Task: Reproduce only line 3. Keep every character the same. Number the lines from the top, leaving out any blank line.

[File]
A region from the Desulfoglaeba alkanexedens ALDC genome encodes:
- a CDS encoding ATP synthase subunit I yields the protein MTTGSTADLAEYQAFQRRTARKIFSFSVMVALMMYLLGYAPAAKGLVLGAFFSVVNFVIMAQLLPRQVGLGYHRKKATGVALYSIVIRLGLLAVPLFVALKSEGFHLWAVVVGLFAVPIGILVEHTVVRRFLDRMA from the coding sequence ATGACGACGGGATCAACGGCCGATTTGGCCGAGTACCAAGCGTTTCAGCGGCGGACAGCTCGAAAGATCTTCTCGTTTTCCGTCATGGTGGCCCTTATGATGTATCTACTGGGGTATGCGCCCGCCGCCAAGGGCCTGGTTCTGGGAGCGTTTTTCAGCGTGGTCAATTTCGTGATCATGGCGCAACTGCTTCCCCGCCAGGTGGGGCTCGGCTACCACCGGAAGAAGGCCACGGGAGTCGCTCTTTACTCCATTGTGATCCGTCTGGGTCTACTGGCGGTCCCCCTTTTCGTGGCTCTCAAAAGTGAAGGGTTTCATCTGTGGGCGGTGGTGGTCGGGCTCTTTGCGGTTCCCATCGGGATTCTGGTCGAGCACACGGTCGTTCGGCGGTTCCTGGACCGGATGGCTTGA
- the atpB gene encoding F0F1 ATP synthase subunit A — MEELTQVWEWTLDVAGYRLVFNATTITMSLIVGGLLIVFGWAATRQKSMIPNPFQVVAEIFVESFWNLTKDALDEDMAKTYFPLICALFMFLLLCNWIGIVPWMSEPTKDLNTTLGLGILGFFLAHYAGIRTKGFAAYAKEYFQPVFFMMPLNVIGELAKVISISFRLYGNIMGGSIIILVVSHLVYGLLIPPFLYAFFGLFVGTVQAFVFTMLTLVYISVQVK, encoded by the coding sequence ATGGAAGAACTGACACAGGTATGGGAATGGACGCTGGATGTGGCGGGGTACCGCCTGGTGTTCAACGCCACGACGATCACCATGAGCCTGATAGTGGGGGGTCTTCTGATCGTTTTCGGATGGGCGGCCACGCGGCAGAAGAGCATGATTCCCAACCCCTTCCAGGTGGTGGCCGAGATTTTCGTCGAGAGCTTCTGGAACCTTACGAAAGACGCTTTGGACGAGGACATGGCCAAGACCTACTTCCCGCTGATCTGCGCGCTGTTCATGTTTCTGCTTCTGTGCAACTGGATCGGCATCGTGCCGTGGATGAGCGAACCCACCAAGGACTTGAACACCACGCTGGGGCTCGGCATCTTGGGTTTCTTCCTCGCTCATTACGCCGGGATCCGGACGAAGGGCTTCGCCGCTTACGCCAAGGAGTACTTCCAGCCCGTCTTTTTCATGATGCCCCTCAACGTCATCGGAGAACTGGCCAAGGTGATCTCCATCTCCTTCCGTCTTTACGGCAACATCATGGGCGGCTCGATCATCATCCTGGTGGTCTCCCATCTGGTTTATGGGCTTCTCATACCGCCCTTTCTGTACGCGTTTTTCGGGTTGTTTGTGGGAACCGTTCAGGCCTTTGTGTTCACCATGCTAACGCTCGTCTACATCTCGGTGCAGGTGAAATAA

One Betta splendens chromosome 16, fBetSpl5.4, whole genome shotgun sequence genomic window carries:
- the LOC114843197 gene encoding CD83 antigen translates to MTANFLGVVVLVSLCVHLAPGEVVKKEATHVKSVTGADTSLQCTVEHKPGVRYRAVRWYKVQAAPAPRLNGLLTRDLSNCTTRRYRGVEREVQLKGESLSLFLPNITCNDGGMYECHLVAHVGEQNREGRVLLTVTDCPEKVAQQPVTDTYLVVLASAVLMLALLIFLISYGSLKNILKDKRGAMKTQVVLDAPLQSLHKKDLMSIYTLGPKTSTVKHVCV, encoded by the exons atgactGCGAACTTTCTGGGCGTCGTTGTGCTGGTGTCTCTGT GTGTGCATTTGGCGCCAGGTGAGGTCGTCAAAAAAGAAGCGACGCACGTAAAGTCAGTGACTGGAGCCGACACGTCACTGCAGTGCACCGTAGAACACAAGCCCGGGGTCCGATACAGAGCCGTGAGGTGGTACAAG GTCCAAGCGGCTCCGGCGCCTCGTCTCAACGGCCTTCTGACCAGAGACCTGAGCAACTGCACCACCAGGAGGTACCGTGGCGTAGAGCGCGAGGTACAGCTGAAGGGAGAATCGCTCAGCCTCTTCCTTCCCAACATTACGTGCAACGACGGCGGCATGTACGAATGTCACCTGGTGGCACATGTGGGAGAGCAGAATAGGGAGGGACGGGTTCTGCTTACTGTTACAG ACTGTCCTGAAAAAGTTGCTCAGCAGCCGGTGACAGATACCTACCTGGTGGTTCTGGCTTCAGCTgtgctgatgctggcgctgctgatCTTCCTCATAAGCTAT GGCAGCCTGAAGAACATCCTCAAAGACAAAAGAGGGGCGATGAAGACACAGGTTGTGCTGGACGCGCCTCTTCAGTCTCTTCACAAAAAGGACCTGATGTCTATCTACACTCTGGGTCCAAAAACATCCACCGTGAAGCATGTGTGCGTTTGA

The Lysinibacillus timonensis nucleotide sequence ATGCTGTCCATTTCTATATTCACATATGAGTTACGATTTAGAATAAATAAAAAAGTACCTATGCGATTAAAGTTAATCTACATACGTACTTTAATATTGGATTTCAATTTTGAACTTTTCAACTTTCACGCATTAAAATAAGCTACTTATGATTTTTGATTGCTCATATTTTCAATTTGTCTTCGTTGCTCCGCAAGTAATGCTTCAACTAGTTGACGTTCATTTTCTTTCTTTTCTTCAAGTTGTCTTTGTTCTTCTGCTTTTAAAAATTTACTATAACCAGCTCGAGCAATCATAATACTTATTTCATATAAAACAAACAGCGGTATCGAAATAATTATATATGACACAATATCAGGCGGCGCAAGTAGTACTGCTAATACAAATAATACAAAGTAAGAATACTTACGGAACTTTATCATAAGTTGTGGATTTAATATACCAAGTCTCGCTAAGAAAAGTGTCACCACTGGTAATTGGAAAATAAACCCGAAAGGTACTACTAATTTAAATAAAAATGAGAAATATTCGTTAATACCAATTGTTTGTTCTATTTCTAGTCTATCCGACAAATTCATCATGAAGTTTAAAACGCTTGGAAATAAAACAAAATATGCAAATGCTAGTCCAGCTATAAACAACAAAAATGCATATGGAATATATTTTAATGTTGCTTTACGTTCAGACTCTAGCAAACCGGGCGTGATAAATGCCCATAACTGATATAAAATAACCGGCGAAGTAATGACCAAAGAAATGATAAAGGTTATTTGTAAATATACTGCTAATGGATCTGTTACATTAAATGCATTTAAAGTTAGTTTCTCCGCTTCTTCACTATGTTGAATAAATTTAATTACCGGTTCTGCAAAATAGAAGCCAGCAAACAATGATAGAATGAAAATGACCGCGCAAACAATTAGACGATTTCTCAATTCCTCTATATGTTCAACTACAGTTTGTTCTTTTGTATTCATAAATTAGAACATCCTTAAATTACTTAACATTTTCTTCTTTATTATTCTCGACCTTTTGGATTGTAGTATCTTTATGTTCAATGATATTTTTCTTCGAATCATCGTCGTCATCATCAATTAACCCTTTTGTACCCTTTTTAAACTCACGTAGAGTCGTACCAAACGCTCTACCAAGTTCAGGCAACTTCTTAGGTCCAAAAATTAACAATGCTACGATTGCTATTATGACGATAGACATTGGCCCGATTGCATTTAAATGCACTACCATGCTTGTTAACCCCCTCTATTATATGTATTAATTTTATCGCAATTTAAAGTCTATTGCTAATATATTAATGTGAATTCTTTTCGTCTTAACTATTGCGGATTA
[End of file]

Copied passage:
- the atpB gene encoding F0F1 ATP synthase subunit A — MEELTQVWEWTLDVAGYRLVFNATTITMSLIVGGLLIVFGWAATRQKSMIPNPFQVVAEIFVESFWNLTKDALDEDMAKTYFPLICALFMFLLLCNWIGIVPWMSEPTKDLNTTLGLGILGFFLAHYAGIRTKGFAAYAKEYFQPVFFMMPLNVIGELAKVISISFRLYGNIMGGSIIILVVSHLVYGLLIPPFLYAFFGLFVGTVQAFVFTMLTLVYISVQVK, encoded by the coding sequence ATGGAAGAACTGACACAGGTATGGGAATGGACGCTGGATGTGGCGGGGTACCGCCTGGTGTTCAACGCCACGACGATCACCATGAGCCTGATAGTGGGGGGTCTTCTGATCGTTTTCGGATGGGCGGCCACGCGGCAGAAGAGCATGATTCCCAACCCCTTCCAGGTGGTGGCCGAGATTTTCGTCGAGAGCTTCTGGAACCTTACGAAAGACGCTTTGGACGAGGACATGGCCAAGACCTACTTCCCGCTGATCTGCGCGCTGTTCATGTTTCTGCTTCTGTGCAACTGGATCGGCATCGTGCCGTGGATGAGCGAACCCACCAAGGACTTGAACACCACGCTGGGGCTCGGCATCTTGGGTTTCTTCCTCGCTCATTACGCCGGGATCCGGACGAAGGGCTTCGCCGCTTACGCCAAGGAGTACTTCCAGCCCGTCTTTTTCATGATGCCCCTCAACGTCATCGGAGAACTGGCCAAGGTGATCTCCATCTCCTTCCGTCTTTACGGCAACATCATGGGCGGCTCGATCATCATCCTGGTGGTCTCCCATCTGGTTTATGGGCTTCTCATACCGCCCTTTCTGTACGCGTTTTTCGGGTTGTTTGTGGGAACCGTTCAGGCCTTTGTGTTCACCATGCTAACGCTCGTCTACATCTCGGTGCAGGTGAAATAA